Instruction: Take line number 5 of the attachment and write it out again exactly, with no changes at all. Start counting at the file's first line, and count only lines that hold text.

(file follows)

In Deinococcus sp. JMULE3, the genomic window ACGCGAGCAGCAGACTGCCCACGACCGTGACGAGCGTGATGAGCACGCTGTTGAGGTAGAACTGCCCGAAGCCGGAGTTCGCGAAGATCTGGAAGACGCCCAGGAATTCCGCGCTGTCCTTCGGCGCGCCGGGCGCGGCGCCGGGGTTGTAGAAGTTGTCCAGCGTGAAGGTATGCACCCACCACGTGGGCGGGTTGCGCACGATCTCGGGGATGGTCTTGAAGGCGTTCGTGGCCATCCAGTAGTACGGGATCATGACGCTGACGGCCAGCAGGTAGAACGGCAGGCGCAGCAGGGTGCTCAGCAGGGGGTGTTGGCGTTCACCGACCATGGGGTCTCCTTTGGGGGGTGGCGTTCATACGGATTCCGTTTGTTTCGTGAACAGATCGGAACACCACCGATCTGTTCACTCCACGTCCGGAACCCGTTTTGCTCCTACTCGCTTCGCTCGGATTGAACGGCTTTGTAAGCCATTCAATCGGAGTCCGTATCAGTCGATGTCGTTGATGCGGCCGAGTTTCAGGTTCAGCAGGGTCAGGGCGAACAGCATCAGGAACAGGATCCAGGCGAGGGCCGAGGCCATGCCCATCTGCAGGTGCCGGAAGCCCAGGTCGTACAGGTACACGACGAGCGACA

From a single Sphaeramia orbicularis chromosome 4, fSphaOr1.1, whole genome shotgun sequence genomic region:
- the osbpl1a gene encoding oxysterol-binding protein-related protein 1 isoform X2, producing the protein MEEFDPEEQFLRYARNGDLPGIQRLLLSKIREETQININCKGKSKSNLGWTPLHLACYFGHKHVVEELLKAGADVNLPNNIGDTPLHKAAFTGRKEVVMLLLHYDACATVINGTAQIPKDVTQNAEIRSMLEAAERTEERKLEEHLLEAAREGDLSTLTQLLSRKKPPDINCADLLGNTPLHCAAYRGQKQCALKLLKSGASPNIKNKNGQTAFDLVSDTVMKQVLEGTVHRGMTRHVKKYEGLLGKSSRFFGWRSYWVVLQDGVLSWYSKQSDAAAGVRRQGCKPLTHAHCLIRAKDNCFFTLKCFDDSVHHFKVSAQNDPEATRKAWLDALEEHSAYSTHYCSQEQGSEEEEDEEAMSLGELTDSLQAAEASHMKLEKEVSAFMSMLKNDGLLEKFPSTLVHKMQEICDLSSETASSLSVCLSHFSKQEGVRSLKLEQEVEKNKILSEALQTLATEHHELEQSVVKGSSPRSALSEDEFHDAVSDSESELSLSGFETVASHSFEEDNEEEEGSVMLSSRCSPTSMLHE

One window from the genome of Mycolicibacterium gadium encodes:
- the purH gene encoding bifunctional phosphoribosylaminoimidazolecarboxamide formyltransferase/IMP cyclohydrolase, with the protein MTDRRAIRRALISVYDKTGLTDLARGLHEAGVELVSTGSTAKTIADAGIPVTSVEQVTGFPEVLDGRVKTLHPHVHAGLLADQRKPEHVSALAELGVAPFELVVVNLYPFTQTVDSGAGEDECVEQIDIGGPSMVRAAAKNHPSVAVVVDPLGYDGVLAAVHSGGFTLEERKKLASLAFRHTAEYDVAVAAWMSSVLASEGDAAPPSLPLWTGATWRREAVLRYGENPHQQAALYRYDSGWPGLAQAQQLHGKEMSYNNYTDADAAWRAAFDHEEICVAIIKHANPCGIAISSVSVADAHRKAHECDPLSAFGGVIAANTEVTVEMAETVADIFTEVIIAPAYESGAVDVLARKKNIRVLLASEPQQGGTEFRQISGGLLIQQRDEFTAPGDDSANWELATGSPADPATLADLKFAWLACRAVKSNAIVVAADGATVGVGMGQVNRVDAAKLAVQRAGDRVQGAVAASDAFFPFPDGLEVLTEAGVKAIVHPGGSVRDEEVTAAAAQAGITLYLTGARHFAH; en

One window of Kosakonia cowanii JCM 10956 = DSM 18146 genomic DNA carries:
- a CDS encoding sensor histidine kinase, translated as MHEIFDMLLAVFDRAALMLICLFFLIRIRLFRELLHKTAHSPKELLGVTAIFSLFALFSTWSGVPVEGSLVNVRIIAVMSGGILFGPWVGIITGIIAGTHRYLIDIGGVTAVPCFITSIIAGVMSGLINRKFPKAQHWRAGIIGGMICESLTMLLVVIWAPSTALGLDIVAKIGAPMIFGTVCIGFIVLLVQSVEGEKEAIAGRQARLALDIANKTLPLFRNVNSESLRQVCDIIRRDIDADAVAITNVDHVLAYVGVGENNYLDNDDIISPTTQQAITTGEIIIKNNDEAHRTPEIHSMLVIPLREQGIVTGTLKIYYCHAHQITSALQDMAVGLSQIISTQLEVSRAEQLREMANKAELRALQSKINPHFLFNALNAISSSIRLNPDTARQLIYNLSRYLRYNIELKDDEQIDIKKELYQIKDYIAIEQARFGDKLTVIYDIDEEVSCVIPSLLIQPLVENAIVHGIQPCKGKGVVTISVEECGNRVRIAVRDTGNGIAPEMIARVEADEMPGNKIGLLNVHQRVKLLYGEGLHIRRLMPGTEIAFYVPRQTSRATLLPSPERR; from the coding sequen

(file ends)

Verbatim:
- the purH gene encoding bifunctional phosphoribosylaminoimidazolecarboxamide formyltransferase/IMP cyclohydrolase, with the protein MTDRRAIRRALISVYDKTGLTDLARGLHEAGVELVSTGSTAKTIADAGIPVTSVEQVTGFPEVLDGRVKTLHPHVHAGLLADQRKPEHVSALAELGVAPFELVVVNLYPFTQTVDSGAGEDECVEQIDIGGPSMVRAAAKNHPSVAVVVDPLGYDGVLAAVHSGGFTLEERKKLASLAFRHTAEYDVAVAAWMSSVLASEGDAAPPSLPLWTGATWRREAVLRYGENPHQQAALYRYDSGWPGLAQAQQLHGKEMSYNNYTDADAAWRAAFDHEEICVAIIKHANPCGIAISSVSVADAHRKAHECDPLSAFGGVIAANTEVTVEMAETVADIFTEVIIAPAYESGAVDVLARKKNIRVLLASEPQQGGTEFRQISGGLLIQQRDEFTAPGDDSANWELATGSPADPATLADLKFAWLACRAVKSNAIVVAADGATVGVGMGQVNRVDAAKLAVQRAGDRVQGAVAASDAFFPFPDGLEVLTEAGVKAIVHPGGSVRDEEVTAAAAQAGITLYLTGARHFAH; en